We retrospectively identified 231 consecutive patients who underwent CTCA-WVS between April 2017 and June 2018. To investigate the prevalence and morphological features of aortic plaques and the determinants of large/complex AAPs in association with CACS, patients with a history of coronary revascularization (n = 20) and/or open-heart surgery were excluded from the analysis (n = 7). The final study population comprised 204 patients without known CAD. Patients were classified into three categories according to coronary CT angiography findings: no CAD, nonobstructive CAD, or obstructive CAD. The study protocol was approved by the ethics committee of Fujiikai Kashibaseiki Hospital (approval number, 2021–B), and written informed consent for coronary angiography with 320MDCT was obtained from each patient. This study was conducted in accordance with the principles of the Declaration of Helsinki.

CTCA-WVS imaging protocol

All CTCA-WVS examinations were performed using 320MDCT (Aquilion ONE/NATURE Edition, Cannon Medical Systems, Inc., Tochigi, Japan) with two volume scans to evaluate the heart and aortic arch during a single breath-hold. The electrocardiogram-triggered prospective gating method was used for CTCA imaging. An oral beta-blocker was administered to patients with a heart rate of at least 60 bpm. The CACS and TAC were assessed at a fixed thickness of 3 mm using the Agatston scoring method. Following CACS imaging, the first volume scan was aimed at imaging the entire heart, whereas the second was aimed at imaging the aortic arch (Fig. 1). A bolus tracking method was used for image acquisition [20], and a nonionic contrast medium of 270 mg I/kg [ranging from 33 to 74 ml iopamidol (370 mg I/ml); Bracco, Milan, Italy] was administered with a power injector at a rate of 2.3–4.9 ml/s. After injection of the contrast medium, saline was injected through the same venous access site at the same injection rate. The region of interest was the ascending aorta at the bronchial bifurcation level. When the CT value exceeded 150 Hounsfield units, electrocardiogram-synchronized scans were performed within a single breath-hold. The scan parameters were as follows: detector collimation, 0.5 × 320 mm; gantry rotation time, 350 ms; tube voltage, 120 kV; and tube current, 130–600 mA. The scanning range included the aortic arch and entire heart.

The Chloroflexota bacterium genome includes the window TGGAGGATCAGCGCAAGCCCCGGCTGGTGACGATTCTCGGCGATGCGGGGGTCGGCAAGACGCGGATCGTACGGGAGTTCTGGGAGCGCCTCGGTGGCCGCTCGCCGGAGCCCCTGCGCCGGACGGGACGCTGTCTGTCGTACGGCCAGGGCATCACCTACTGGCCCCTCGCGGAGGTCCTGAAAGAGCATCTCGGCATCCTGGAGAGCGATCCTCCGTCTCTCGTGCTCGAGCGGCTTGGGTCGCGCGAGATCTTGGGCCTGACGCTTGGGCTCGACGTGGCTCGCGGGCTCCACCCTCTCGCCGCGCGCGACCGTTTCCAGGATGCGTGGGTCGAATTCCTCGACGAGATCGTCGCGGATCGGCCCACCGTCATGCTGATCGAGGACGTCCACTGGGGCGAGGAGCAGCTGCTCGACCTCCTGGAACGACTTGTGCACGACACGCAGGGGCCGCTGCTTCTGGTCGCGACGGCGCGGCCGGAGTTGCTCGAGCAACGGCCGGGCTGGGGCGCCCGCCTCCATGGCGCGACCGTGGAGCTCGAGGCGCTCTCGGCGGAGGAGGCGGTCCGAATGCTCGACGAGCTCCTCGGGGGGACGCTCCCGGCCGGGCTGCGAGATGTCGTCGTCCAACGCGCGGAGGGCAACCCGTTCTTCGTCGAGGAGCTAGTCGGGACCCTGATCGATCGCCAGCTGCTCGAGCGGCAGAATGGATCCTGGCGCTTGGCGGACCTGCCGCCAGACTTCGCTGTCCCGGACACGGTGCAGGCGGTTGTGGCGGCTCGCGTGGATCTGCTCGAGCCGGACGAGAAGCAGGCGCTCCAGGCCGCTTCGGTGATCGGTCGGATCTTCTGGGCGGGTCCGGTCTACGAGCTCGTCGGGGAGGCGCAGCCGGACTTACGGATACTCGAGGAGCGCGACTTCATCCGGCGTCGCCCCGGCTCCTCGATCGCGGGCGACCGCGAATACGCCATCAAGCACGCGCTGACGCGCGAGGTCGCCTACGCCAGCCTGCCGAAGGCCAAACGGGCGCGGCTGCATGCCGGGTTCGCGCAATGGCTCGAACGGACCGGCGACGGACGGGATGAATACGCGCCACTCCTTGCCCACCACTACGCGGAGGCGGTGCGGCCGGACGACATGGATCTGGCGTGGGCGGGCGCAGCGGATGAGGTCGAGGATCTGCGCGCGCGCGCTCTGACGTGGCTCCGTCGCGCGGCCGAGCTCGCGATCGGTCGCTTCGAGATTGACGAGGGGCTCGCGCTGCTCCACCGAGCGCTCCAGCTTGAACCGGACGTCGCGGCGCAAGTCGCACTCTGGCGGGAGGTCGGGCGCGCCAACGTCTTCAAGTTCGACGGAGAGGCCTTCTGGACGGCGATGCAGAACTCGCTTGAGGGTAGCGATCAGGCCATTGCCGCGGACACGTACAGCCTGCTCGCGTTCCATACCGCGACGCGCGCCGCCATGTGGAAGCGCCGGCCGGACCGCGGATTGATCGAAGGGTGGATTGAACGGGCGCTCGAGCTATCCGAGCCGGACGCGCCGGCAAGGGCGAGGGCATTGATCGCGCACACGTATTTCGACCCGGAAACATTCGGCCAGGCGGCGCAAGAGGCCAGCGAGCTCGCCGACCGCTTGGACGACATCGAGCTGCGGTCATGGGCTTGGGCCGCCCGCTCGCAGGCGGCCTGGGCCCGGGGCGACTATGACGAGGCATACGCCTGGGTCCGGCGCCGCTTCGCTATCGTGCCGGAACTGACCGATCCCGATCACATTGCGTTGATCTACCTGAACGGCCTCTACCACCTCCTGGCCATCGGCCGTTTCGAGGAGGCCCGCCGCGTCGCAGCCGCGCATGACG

F1
Fig. 1:
Computed tomography coronary angiography with wide-volume scanning for the aortic arch and coronary plaque imaging. (a) Oblique image of the thoracic aorta and heart. A combined image of the first and second volume scans (wide-volume scan) is automatically generated using 320-row multidetector computed tomography. (b) Aortic plaque in the ascending aorta. (c) Aortic arch plaque with protrusion. (d) Aortic plaque with calcification. (e) Volume rendering image of the coronary arteries.

Image interpretation and analysis

CTCA image analysis was performed using a dedicated software (VINCENT, Fujifilm Inc., Tokyo, Japan). Coronary artery diameter stenosis was reported based on a 16-segment American Heart Association model by two observers (K.O. and H.I.) [21]. Obstructive CAD was defined as the presence of stenosis of at least 50% of one or more major epicardial vessels and/or of at least 50% stenosis of the left main coronary segment. Nonobstructive CAD was defined as the presence of stenosis of less than 50% in one or more major epicardial vessels. Patients without atherosclerotic plaques were categorized as not having CAD. For the evaluation of CAD extent and severity, segment stenosis score (SSS) and involvement scores (SIS) were reported using the American Heart Association 16-segment model [21].